Transfer:
1. Makes sense of problems and persevere in solving them.
2. Reason abstractly and quantitatively.
3. Construct viable arguments and critique the reasoning of others.
4. Model with mathematics.
5. Use appropriate tools strategically.
6. Attend to precision.
7. Look for and make use of structure.
8. Look for and express regularity in repeated reasoning.

Established Goals:

K.CC.3: Write numbers from 0 to 20. Represent a number of objects with a written numeral 0–20 (with 0 representing a count of no objects).

K.CC.4

a: When counting objects, say the number names in the standard order, pairing each object with one and only one number name and each number name with one and only one object.

K.CC.4b: Understand that the last number name said tells the number of objects counted. The number of objects is the same regardless of their arrangement or the order in which they were counted.

K.CC.4c: Understand that each successive number name refers to a quantity that is one larger

K.CC.5: Count to answer “how many?” questions about as many as 20 things arranged in a line, a rectangular array, or a circle, or as many as 10 things in a scattered configuration; given a number from 1–20, count out that many objects.

Student I Can Statements:

I can write numbers from 0 to 20.

I can write a number to tell about a group of 0 to 20 things.

I can name the number for each thing in a group as I count them.

I can understand that the last thing I count tells the number of things in a group.

I can understand that the next number I say when I count means that there is one more.

I can count up to 10 to tell how many things are in a group.

Big Ideas:

Number Uses, Classification, and Representation
Numbers can be used for different purposes, and numbers can be classified and represented in different ways.

Numbers and the Number Line
The set of real numbers is infinite and ordered. Whole numbers, integers, and fractions are real numbers. Each real number can be associated with a unique point on the number line.

Practices, Processes, and Proficiencies
Mathematics content and practices can be applied to solve problems.

Essential Questions:

How can numbers from 1 to 5 be counted, read, and written?

Students will know...

Counting tells how many are in a set, regardless of their arrangement or the order in which they were counted. The last number said when counting is the total. Counting is cumulative.

There is a unique symbol that goes with each number word.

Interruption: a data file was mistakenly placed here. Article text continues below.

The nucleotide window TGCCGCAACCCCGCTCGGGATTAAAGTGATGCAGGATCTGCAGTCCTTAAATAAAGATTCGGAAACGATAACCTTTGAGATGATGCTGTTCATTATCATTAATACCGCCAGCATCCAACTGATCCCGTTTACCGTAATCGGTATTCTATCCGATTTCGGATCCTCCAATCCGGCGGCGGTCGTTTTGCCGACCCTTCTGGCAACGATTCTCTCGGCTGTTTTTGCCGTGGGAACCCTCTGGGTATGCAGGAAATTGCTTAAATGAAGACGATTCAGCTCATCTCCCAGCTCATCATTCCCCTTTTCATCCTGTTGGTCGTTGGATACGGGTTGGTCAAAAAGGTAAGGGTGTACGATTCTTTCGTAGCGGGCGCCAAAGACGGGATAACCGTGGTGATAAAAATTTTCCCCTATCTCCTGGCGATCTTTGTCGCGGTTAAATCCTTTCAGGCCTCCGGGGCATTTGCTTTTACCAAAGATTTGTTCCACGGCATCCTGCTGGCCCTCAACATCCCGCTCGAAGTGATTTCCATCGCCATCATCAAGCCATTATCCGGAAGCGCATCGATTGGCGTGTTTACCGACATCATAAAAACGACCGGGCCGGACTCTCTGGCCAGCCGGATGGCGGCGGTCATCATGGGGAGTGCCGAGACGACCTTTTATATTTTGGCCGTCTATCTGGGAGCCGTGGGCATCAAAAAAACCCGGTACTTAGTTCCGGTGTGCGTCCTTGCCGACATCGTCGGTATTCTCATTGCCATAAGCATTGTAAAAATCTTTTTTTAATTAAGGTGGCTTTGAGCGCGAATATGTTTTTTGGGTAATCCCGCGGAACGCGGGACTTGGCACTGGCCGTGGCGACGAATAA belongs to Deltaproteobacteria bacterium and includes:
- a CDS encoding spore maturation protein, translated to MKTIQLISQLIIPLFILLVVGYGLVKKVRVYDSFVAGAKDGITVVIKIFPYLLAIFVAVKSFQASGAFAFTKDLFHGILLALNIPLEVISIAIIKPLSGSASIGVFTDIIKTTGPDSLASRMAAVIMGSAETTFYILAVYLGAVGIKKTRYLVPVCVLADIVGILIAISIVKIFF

Some problems can be solved by using objects to act out the actions in the problem.

## Topic One: Numbers 0 to 5

## Desired Results

Transfer:1. Makes sense of problems and persevere in solving them.

2. Reason abstractly and quantitatively.

3. Construct viable arguments and critique the reasoning of others.

4. Model with mathematics.

5. Use appropriate tools strategically.

6. Attend to precision.

7. Look for and make use of structure.

8. Look for and express regularity in repeated reasoning.

Established Goals:K.CC.3: Write numbers from 0 to 20. Represent a number of objects with a written numeral 0–20 (with 0 representing a count of no objects).K.CC.4a:When counting objects, say the number names in the standard order, pairing each object with one and only one number name and each number name with one and only one object.K.CC.4b: Understand that the last number name said tells the number of objects counted. The number of objects is the same regardless of their arrangement or the order in which they were counted.K.CC.4c: Understand that each successive number name refers to a quantity that is one largerK.CC.5: Count to answer “how many?” questions about as many as 20 things arranged in a line, a rectangular array, or a circle, or as many as 10 things in a scattered configuration; given a number from 1–20, count out that many objects.Student I Can Statements:Big Ideas:Number Uses, Classification, and RepresentationNumbers can be used for different purposes, and numbers can be classified and represented in different ways.

Numbers and the Number LineThe set of real numbers is infinite and ordered. Whole numbers, integers, and fractions are real numbers. Each real number can be associated with a unique point on the number line.

Practices, Processes, and ProficienciesMathematics content and practices can be applied to solve problems.

Essential Questions:Students will know...Vocabulary:one, two, three, count, number, four, five

Students will be skilled at...## Assessment Evidence

Performance Assessment:Other Evidence:Formative Assessment:## Learning Plan

Learning Activities:1-1 Count 1, 2, 3:Count 1, 2, 3 objects.1-2 Recognize 1, 2, and 3 in Different Arrangements:Count groups of 1, 2, and 3 objects shown in different ways.1-3 Read and Write 1. 2. and 3:Read and write the numbers 1, 2, and 3.1-4 Count 4 and 5:Count 4 and 5 objects1-5 Recognize 4 and 5 in Different Arrangements: Count groups of 4 and 5 objects objects shown in different ways1-6 Read and Write 4 and 5: Read and write the numbers 4 and 51-7 Identify the Number 0:Use zero to tell when there are no objects1-8 Read and Write 0: Read and write the number 01-9 Ways to Make 5: Show ways to make 51-10 Count Numbers to 5: Count up to the number 51-11 Math Practices and Problem Solving- Construct Arguments:Use math to explain what you know about countingResources:Problem of the month:Growing Staircases K.CC.3Surrounded and Covered K.CC.3Party Time K.CC.4Squirreling It Away K.CC.4Surrounded and Covered K.CC.4Centers:SmartBoard Activities/Games:Count 1-6Count 1 to 10Ordering Numbers 1 to 20